The Soviet leadership Thursday ordered sweeping changes in the country’s state-managed agricultural system in one of the most profound reforms yet undertaken by President Mikhail S. Gorbachev.
The Communist Party’s policy-making Central Committee, determined to end the country’s increasingly severe food shortage, endorsed Gorbachev’s proposals for a new, highly decentralized agricultural system intended to increase harvests through greater freedom for Soviet farmers and higher prices for their produce.
In a decision that will have a wide impact throughout the country’s economy and probably bring a redefinition of Soviet socialism, the committee approved plans to encourage the nation’s 25 million farmers to work in small cooperatives and even independently, reversing 60 years of emphasis on the large-scale, collectivized agriculture that has been almost synonymous with socialism.
Although most of the country’s 49,200 state and collective farms will remain as part of the framework for the new system, their role is expected to diminish sharply until they largely become holding companies for the land, equipment and other state and communal assets leased and operated by farmers freed from day-to-day state controls.
The committee approved a draft decree laying the legal foundation for leasing, according to party officials, and the Supreme Soviet, the national parliament, is expected to enact it as law shortly.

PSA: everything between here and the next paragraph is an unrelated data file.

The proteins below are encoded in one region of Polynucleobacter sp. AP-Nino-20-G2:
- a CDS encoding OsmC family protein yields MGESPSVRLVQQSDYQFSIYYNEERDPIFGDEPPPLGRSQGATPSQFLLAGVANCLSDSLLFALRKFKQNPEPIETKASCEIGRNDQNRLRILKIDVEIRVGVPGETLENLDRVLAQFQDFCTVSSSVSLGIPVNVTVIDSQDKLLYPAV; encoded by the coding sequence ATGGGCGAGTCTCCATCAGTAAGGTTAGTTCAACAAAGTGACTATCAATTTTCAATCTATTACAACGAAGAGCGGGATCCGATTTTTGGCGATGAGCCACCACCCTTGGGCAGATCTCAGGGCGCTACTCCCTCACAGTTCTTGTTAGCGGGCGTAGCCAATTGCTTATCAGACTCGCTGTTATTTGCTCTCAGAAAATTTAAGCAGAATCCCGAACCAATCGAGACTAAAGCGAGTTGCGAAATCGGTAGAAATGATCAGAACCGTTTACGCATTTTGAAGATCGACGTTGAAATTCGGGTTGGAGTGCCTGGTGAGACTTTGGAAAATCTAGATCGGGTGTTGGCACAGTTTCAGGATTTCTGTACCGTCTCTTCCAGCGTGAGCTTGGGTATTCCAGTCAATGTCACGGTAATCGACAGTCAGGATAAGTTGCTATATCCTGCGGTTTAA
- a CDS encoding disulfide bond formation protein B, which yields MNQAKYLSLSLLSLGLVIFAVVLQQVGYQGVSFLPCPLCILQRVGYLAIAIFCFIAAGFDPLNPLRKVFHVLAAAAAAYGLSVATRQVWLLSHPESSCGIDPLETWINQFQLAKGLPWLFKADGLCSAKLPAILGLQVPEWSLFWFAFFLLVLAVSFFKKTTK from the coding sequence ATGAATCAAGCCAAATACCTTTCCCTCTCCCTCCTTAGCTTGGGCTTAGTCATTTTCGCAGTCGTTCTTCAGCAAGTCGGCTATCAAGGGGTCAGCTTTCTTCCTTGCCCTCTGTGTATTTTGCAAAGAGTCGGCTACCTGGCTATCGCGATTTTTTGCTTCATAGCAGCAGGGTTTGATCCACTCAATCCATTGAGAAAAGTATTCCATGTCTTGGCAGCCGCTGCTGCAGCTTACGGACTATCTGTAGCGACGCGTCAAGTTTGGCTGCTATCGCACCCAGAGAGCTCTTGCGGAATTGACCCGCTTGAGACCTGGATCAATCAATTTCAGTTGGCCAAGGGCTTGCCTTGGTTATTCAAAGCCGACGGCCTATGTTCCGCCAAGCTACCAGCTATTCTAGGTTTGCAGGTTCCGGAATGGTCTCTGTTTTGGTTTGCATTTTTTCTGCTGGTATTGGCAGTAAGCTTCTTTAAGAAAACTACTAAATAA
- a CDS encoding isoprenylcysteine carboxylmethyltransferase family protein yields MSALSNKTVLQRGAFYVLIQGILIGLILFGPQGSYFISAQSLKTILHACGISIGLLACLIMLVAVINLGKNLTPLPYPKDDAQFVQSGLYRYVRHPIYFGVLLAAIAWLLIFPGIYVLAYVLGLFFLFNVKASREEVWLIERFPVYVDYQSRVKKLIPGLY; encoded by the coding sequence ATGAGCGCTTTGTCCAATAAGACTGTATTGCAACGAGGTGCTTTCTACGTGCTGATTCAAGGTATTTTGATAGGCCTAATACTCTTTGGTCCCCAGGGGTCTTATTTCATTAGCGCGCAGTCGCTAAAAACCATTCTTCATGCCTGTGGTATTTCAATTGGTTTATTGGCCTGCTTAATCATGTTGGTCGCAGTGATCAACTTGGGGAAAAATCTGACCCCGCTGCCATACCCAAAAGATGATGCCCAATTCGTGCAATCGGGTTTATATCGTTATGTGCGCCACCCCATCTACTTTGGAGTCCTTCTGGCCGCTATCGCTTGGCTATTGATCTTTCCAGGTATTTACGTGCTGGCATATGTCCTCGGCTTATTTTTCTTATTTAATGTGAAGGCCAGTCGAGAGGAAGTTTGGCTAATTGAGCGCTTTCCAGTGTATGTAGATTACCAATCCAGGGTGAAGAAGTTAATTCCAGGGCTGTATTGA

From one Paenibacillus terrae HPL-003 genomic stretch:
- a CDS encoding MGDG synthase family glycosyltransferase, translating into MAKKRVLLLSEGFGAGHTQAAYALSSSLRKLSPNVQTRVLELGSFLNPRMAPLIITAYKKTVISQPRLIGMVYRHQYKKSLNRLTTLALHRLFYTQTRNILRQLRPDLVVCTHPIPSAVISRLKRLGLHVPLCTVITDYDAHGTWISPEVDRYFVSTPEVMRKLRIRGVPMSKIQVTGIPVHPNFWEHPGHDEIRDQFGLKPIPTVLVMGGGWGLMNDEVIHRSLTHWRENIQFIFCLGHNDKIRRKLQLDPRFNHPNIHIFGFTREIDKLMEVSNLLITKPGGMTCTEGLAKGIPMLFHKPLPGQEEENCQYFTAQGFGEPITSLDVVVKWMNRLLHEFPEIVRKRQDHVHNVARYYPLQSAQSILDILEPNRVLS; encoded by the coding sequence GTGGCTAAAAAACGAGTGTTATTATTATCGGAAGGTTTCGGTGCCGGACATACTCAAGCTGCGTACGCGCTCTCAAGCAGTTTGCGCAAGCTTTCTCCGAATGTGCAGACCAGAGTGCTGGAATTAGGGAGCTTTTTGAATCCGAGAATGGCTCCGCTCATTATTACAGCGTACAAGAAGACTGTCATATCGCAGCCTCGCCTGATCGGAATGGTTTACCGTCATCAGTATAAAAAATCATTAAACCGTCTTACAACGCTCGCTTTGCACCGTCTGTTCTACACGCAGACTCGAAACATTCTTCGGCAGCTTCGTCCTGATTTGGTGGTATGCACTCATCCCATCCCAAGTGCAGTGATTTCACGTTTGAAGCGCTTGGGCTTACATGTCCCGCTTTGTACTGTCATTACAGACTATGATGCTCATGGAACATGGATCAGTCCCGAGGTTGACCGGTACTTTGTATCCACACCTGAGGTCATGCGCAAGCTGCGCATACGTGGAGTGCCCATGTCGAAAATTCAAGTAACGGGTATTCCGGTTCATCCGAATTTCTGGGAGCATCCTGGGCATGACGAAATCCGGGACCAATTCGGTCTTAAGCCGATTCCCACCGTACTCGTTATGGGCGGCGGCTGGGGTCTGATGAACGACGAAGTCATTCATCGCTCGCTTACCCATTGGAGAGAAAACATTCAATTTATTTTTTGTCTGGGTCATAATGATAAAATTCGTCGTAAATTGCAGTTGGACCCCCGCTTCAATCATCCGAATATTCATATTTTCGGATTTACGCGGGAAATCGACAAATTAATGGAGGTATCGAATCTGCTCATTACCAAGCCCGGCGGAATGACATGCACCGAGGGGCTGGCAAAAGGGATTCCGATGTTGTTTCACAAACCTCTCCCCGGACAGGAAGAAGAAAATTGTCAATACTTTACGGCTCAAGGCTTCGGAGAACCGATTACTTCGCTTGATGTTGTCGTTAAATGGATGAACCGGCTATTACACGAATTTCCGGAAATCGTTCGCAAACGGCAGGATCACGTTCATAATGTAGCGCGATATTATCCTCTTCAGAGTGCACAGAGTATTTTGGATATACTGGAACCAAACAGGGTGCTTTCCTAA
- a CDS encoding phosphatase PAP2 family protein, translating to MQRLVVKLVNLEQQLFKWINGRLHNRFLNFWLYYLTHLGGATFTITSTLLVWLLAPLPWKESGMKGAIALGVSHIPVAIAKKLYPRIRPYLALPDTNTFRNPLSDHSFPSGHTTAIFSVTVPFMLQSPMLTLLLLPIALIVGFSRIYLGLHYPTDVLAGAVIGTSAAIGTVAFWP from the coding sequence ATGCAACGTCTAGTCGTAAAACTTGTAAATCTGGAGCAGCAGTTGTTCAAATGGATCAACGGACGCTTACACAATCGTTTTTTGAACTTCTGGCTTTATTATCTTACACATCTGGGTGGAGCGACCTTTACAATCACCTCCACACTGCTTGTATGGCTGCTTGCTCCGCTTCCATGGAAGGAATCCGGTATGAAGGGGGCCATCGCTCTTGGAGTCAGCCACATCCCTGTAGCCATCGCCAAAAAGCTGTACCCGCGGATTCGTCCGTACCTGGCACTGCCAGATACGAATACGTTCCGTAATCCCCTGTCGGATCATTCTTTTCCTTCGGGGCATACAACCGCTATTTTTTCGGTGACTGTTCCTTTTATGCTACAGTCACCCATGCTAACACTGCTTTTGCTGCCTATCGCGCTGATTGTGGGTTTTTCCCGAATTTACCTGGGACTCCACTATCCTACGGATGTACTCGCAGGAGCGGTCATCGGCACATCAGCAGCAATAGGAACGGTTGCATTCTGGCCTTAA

Already 24% of the country’s agricultural produce comes from the fields and gardens of individual farmers, and Gorbachev’s pledge to increase the supply of available food by nearly half over the next six years depends on rapid growth of what, more and more, will amount to private agriculture.
“Our people have pinned their hopes on this meeting,” Yegor K. Ligachev, the party secretary in charge of agriculture, told a press conference later. “The nation’s food problem is felt deeply by every citizen of our society, and that problem is not getting easier but really becoming more aggravated all the time.”
With a commitment to increase per capita meat consumption by nearly 25% to 175 pounds a year, that of milk products by nearly 30% to 475 quarts a year and fresh fruits and vegetables by 40% to 308 pounds annually, the Soviet leadership is counting on the efforts of small cooperatives and family farms to provide what collectivized agriculture has failed to produce.
“We are not promising something we cannot achieve,” Ligachev said, outlining the plans to bring Soviet nutrition levels up to the standards of most developed countries by 1995. “I am sure we can change the food situation for the better.”
The essence of the reforms will be to allow farmers, either in groups of varying sizes or even individually, to lease the land and other productive assets of state and collective farms and agricultural enterprises for five to 50 years, paying rent and taxes and initially selling a portion of their production to the government at state-set prices.
This will free the leaseholders from the multi-layered government bureaucracy that now determines what crops they plant, when they harvest and where they market. They will be able to operate largely as if they were the owners, to sell on the open market any excess produce above their contract obligations and to recover the value they have added to the property when their lease expires or is terminated.
The agricultural transformation is also expected to lay the basis for a shift to the operation by similar employee cooperatives of many smaller industrial and commercial enterprises in a major realignment of the Soviet economy.